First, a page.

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by: Xanthe (Send Feedback)

Series: - No Series - #1
Chapters: 003 Word Count: 26948
Rating: ADULT
Character(s): Jethro Gibbs, Tony DiNozzo
Category(ies): Angst/Drama, Character Study, First Time, Future, Holiday, Hurt/Comfort, Romance
Pairing(s): Gibbs/DiNozzo
Summary: Gibbs has left NCIS and is living in a remote cabin on a snowy mountainside. But what secret is he hiding in his isolated hideaway?

Chapters: 1 | 2 | 3

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Chapter Two

Gibbs snaps back into the present to find Digger licking his face, whining softly. He lies there quietly for a while, stroking Digger's head, and he only gets up when he hears the truck outside.

He goes out, forcing himself to walk straight and steady and not hang onto the wall for support.

Emmylou is getting out of her truck as he reaches the door.

"Hey, Jethro! I thought you might like a tree this year!" she hollers, and he sees there’s a big pine tree fastened to the back of her truck.

"Nope." He shakes his head, but she dismisses the word with a wave of her hand.

"Sure you do! Tom cut down a whole bunch of them to sell in town. Had a few left over, so I thought I'd bring this one up to you."

"What the hell will I do with a tree in the house?" Gibbs asks. "Aren't there enough of 'em all around it without dragging one inside too?"

"Scrooge!" She ignores his protests and insists on pulling the tree off the back of the truck and then heaves it into the house where she leaves it propped up against the living room wall.

"I haven't got anything to decorate it with," he says.

"There's still time for you to drive down to the store and buy some tinsel before the big snows come," she chides.

"There's time, yeah, but I'm not gonna do it."

She just grins at him and kisses his cheek. "Merry Christmas, Jethro!" she says, and then she pauses to pat Digger before striding out of the house, getting back in her truck, and driving away.

It snows a couple of days later. He stays in the house with Digger and when it stops falling they both go out to inspect the landscape. It’s deep but not so deep he can’t walk around out there, and Digger immediately does what he always does – he goes around digging some holes. He always seems to feel happier once he's dug a few holes.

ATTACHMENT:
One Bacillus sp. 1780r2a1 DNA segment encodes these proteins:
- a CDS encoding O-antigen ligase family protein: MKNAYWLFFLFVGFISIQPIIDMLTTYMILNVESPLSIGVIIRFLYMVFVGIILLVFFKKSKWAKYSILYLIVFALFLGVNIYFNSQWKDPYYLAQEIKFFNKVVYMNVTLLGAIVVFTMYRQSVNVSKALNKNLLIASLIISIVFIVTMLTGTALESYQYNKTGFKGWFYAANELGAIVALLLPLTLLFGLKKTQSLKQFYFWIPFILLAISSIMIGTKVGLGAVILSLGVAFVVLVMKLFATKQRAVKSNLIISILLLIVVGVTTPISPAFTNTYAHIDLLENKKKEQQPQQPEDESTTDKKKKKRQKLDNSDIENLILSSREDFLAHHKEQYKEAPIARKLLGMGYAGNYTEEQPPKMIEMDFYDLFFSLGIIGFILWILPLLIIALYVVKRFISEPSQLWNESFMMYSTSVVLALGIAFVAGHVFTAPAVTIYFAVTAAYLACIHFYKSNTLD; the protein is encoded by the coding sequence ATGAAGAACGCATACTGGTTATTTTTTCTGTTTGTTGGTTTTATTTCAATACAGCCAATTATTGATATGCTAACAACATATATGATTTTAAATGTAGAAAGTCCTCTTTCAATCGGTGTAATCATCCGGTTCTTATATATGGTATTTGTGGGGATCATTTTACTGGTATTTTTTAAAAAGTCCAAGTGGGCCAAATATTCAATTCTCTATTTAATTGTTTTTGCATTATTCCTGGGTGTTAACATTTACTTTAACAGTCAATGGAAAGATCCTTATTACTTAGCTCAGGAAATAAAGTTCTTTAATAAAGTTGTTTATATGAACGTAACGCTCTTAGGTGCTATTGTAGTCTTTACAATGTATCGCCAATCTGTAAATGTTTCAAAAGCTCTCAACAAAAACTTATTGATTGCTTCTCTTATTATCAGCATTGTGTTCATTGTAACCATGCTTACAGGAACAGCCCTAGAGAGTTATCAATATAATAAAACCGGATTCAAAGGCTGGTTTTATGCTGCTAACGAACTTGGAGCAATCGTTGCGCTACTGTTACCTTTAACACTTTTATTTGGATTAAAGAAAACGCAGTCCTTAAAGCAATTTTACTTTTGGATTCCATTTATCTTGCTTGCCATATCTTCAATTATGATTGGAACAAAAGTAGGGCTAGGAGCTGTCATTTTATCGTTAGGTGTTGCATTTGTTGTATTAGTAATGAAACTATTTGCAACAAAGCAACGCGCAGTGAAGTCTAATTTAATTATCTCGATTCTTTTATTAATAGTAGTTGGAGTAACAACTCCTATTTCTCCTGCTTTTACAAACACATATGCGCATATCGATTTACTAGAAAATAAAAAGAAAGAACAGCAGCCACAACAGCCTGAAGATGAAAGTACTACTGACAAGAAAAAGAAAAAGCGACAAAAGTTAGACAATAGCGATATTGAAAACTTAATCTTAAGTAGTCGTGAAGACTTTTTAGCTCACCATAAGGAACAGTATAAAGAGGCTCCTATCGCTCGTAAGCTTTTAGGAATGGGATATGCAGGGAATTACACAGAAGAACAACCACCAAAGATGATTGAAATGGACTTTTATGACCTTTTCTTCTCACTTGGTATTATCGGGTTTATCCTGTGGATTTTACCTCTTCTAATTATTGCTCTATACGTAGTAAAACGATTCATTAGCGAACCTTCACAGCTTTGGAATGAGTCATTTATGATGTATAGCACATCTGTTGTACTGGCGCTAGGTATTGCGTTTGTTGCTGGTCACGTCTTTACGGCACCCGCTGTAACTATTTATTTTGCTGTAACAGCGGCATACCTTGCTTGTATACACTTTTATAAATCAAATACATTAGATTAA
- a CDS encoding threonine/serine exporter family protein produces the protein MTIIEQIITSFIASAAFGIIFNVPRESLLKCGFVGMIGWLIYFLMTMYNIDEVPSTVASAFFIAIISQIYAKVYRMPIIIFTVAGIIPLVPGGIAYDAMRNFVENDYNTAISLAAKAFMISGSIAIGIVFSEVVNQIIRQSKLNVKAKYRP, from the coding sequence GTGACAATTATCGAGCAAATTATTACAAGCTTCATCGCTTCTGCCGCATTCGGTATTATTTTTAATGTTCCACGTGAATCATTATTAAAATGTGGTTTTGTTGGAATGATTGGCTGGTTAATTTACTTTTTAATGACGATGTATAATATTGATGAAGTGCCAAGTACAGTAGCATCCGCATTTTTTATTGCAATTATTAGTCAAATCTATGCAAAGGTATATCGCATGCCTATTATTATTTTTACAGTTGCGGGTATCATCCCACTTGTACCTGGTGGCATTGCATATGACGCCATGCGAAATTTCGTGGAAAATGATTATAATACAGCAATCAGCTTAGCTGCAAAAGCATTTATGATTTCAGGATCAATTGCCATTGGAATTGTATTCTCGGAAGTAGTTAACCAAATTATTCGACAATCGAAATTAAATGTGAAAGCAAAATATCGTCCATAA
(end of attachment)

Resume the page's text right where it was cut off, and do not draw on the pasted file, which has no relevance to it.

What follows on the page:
Gibbs gets his axe and begins chopping logs for firewood. He's laid in a good store for the winter but he likes to keep it topped up, and he enjoys the exercise. He soon works up a fine sweat and pauses for a moment to take off his sweater and hang it on the door handle, and then he returns to work.

He's got a big pile of kindling stacked up when a dot in the distance catches his eye, way over on the horizon. At first he thinks it's a bird, because why the hell would anyone be walking around up here? It keeps moving, a blur of navy blue and green. He watches as the dot comes closer…and closer…

It isn't a bird. It's a man.

Digger starts barking, but Gibbs silences him with a firm "ssh". He puts down his axe, grabs his sweater, and pulls it on over his shirt.

When he looks up again the man is much closer. It’s hard work tramping through the snow, and his breath is steaming the air in front of him.

It isn't just any man.

The recognition catches in Gibbs's throat, and he can only just stand there as the man comes closer. It's been nearly two and a half years, and he wasn’t sure this day would ever come.


They're close enough now to call out to each other.

Closer, closer, closer.

Close enough now to see each other's faces. Close enough to smile, to say something, to acknowledge each other in some way.

They don't do any of those things. Gibbs just stands there, Digger by his side, and the man just keeps on walking towards them, his gaze fixed on Gibbs, his face unsmiling.